Congressional negotiators have reached a final compromise on the 2007 Defense Authorization Bill that funds the first two of seven DD(X) Navy destroyers that will be built.

The compromise secures full funding of $3.4 billion for the program and ensures the simultaneous construction of the two ships beginning in 2007, according to Sen. Susan Collins, R-Maine, a member of the Senate Armed Services Committee.

That’s good news for Bath Iron Works in Maine and Northrop Grumman’s Ingalls shipyard in Mississippi, which have been tapped to build the ships.

Collins said it is critical to U.S. national security to maintain a “dual lead ship strategy” for the naval fleet.

“This agreement will maintain the DD(X) program schedule and the planned workload at Bath Iron Works,” Collins said. “BIW’s future is tied to the construction of the DD(X), and that is why I am so pleased that the Senate’s position prevailed in these.”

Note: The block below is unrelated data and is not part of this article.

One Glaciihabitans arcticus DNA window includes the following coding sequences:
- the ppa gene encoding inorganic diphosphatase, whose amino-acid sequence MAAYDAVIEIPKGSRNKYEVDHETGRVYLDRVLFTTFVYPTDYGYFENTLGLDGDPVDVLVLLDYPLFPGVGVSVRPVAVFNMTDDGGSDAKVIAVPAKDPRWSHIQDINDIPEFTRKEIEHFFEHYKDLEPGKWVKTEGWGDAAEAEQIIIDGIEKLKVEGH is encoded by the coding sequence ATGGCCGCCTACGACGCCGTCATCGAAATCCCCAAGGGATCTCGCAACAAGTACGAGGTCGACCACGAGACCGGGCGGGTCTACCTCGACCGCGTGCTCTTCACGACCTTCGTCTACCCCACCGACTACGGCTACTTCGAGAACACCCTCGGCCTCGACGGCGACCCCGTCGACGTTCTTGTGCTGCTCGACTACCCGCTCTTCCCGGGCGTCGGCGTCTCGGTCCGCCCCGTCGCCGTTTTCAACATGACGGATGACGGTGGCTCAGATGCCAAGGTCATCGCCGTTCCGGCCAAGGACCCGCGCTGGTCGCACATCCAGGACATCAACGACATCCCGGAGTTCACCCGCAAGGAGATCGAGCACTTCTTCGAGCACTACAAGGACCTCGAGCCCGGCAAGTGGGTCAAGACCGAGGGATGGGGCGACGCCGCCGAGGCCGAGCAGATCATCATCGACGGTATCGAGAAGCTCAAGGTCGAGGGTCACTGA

The Senate spending bill had authorized construction of two destroyers beginning next year, one each at BIW and Ingalls. The House bill called for a single ship to be built beginning in 2007, presumably at Ingalls.

Committee negotiators in the Senate and House on Friday agreed to a compromise that sided with the Senate version of the bill. The full Senate and House are expected to give their final approvals to the Defense Authorization bill before Congress recesses later this month.

U.S. Rep. Tom Allen, D-Maine, said construction of Navy ships at two shipyards is essential to maintaining a competitive shipbuilding industrial base.

“This is a welcome endorsement of the two-lead ship plan as requested by the Navy and supported by the shipbuilding industry and the entire Maine delegation,” he said.

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